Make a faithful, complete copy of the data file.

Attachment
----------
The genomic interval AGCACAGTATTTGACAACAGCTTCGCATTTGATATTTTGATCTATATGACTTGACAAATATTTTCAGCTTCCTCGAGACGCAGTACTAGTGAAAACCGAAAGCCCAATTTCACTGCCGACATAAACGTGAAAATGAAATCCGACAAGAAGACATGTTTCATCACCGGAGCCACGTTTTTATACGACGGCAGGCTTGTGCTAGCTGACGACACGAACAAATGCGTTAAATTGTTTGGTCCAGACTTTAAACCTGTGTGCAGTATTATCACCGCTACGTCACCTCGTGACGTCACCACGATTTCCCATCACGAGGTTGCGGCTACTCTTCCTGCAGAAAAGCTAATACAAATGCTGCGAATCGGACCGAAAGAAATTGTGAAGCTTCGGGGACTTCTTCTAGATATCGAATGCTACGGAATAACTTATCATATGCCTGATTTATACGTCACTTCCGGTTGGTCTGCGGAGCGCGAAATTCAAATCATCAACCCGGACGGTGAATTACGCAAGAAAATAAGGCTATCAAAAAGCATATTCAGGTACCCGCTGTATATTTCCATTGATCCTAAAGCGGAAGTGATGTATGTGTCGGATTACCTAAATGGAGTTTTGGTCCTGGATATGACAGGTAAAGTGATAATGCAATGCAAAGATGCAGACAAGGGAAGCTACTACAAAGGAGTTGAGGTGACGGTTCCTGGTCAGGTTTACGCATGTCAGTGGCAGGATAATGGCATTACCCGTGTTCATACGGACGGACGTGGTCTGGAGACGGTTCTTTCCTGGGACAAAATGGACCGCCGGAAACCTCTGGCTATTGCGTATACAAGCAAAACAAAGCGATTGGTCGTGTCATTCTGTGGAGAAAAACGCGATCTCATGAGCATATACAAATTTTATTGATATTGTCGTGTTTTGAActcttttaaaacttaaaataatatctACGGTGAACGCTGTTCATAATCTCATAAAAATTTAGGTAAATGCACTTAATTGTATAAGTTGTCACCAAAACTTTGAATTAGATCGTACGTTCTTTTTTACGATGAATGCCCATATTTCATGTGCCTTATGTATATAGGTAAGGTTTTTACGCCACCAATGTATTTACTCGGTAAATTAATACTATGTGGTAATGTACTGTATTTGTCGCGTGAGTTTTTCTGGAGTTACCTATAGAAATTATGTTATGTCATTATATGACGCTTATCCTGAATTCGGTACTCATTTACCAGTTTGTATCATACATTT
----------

The genomic interval AGCACAGTATTTGACAACAGCTTCGCATTTGATATTTTGATCTATATGACTTGACAAATATTTTCAGCTTCCTCGAGACGCAGTACTAGTGAAAACCGAAAGCCCAATTTCACTGCCGACATAAACGTGAAAATGAAATCCGACAAGAAGACATGTTTCATCACCGGAGCCACGTTTTTATACGACGGCAGGCTTGTGCTAGCTGACGACACGAACAAATGCGTTAAATTGTTTGGTCCAGACTTTAAACCTGTGTGCAGTATTATCACCGCTACGTCACCTCGTGACGTCACCACGATTTCCCATCACGAGGTTGCGGCTACTCTTCCTGCAGAAAAGCTAATACAAATGCTGCGAATCGGACCGAAAGAAATTGTGAAGCTTCGGGGACTTCTTCTAGATATCGAATGCTACGGAATAACTTATCATATGCCTGATTTATACGTCACTTCCGGTTGGTCTGCGGAGCGCGAAATTCAAATCATCAACCCGGACGGTGAATTACGCAAGAAAATAAGGCTATCAAAAAGCATATTCAGGTACCCGCTGTATATTTCCATTGATCCTAAAGCGGAAGTGATGTATGTGTCGGATTACCTAAATGGAGTTTTGGTCCTGGATATGACAGGTAAAGTGATAATGCAATGCAAAGATGCAGACAAGGGAAGCTACTACAAAGGAGTTGAGGTGACGGTTCCTGGTCAGGTTTACGCATGTCAGTGGCAGGATAATGGCATTACCCGTGTTCATACGGACGGACGTGGTCTGGAGACGGTTCTTTCCTGGGACAAAATGGACCGCCGGAAACCTCTGGCTATTGCGTATACAAGCAAAACAAAGCGATTGGTCGTGTCATTCTGTGGAGAAAAACGCGATCTCATGAGCATATACAAATTTTATTGATATTGTCGTGTTTTGAActcttttaaaacttaaaataatatctACGGTGAACGCTGTTCATAATCTCATAAAAATTTAGGTAAATGCACTTAATTGTATAAGTTGTCACCAAAACTTTGAATTAGATCGTACGTTCTTTTTTACGATGAATGCCCATATTTCATGTGCCTTATGTATATAGGTAAGGTTTTTACGCCACCAATGTATTTACTCGGTAAATTAATACTATGTGGTAATGTACTGTATTTGTCGCGTGAGTTTTTCTGGAGTTACCTATAGAAATTATGTTATGTCATTATATGACGCTTATCCTGAATTCGGTACTCATTTACCAGTTTGTATCATACATTT